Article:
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1.  Class IIa Histone Deacetylases Are Conserved Regulators of Circadian Function* 
The Journal of Biological Chemistry  2014;289(49):34341-34348.
Background: Class IIa HDACs are signal-dependent transcriptional corepressors that regulate cell differentiation programs and liver gluconeogenesis.
Results: HDAC5 influences BMAL1 acetylation and interfering with normal expression levels of class IIa HDACs disrupts circadian rhythms.
Conclusion: Class IIa HDACs regulate the robustness of cellular clocks and behavioral activity rhythms.
Significance: Class IIa HDACs provide a conserved link between circadian clocks and metabolic signaling pathways.
Class IIa histone deacetylases (HDACs) regulate the activity of many transcription factors to influence liver gluconeogenesis and the development of specialized cells, including muscle, neurons, and lymphocytes. Here, we describe a conserved role for class IIa HDACs in sustaining robust circadian behavioral rhythms in Drosophila and cellular rhythms in mammalian cells. In mouse fibroblasts, overexpression of HDAC5 severely disrupts transcriptional rhythms of core clock genes. HDAC5 overexpression decreases BMAL1 acetylation on Lys-537 and pharmacological inhibition of class IIa HDACs increases BMAL1 acetylation. Furthermore, we observe cyclical nucleocytoplasmic shuttling of HDAC5 in mouse fibroblasts that is characteristically circadian. Mutation of the Drosophila homolog HDAC4 impairs locomotor activity rhythms of flies and decreases period mRNA levels. RNAi-mediated knockdown of HDAC4 in Drosophila clock cells also dampens circadian function. Given that the localization of class IIa HDACs is signal-regulated and influenced by Ca2+ and cAMP signals, our findings offer a mechanism by which extracellular stimuli that generate these signals can feed into the molecular clock machinery.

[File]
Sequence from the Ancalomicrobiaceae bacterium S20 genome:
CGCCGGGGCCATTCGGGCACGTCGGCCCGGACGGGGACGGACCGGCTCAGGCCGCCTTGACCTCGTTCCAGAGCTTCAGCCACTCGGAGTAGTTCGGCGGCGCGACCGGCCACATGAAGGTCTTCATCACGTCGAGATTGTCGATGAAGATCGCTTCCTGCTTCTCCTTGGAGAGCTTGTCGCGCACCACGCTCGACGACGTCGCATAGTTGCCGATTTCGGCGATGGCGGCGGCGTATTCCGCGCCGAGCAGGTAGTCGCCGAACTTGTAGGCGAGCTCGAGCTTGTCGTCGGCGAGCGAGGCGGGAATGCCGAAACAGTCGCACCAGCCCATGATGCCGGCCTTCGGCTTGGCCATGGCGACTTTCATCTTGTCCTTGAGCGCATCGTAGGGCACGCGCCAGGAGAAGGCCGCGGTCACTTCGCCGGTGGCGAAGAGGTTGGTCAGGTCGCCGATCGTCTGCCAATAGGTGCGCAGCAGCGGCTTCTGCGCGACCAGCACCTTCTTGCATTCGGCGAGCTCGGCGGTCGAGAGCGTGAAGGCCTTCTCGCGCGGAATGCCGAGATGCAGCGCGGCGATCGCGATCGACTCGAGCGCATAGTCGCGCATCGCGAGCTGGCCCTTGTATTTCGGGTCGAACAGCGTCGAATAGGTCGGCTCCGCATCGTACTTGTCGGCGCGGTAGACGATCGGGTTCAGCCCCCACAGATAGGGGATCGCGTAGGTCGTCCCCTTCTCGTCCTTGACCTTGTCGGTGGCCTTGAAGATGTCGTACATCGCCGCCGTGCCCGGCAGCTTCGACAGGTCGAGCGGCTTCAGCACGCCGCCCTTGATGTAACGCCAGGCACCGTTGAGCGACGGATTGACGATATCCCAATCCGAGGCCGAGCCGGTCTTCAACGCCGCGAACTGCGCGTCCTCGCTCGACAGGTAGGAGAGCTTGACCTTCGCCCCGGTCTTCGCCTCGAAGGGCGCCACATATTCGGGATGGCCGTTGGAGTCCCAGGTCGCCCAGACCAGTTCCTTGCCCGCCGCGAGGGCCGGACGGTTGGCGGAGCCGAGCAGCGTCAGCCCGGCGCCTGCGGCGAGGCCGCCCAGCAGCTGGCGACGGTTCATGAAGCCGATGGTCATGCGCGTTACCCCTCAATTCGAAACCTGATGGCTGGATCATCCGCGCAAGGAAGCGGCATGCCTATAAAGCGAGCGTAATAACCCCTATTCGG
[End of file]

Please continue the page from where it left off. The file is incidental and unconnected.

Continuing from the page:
doi:10.1074/jbc.M114.606392
PMCID: PMC4256363  PMID: 25271152
Circadian Rhythm; Clock Gene; Drosophila; Histone Deacetylase (HDAC); Nuclear Translocation
2.  Tissue specific characterisation of Lim-kinase 1 expression during mouse embryogenesis 
Gene expression patterns : GEP  2010;11(3-4):221-232.
The Lim-kinase (LIMK) proteins are important for the regulation of the actin cytoskeleton, in particular the control of actin nucleation and depolymerisation via regulation of cofilin, and hence may control a large number of processes during development, including cell tensegrity, migration, cell cycling, and axon guidance. LIMK1/LIMK2 knockouts disrupt spinal cord morphogenesis and synapse formation but other tissues and developmental processes that require LIMK are yet to be fully determined. To identify tissues and cell-types that may require LIMK, we characterised the pattern of LIMK1 protein during mouse embryogenesis. We showed that LIMK1 displays an expression pattern that is temporally dynamic and tissue-specific. In several tissues LIMK1 is detected in cell-types that also express Wilms’ tumour protein 1 and that undergo transitions between epithelial and mesenchymal states, including the pleura, epicardium, kidney nephrons, and gonads. LIMK1 was also found in a subset of cells in the dorsal retina, and in mesenchymal cells surrounding the peripheral nerves. This detailed study of the spatial and temporal expression of LIMK1 shows that LIMK1 expression is more dynamic than previously reported, in particular at sites of tissue–tissue interactions guiding multiple developmental processes.
doi:10.1016/j.gep.2010.12.003
PMCID: PMC3407955  PMID: 21167960
Limk; Kidney; Heart; Epithelia-to-mesenchyme transition; Mesenchyme-to-epithelia transition; Eye; Testes

Results 1-2 (2)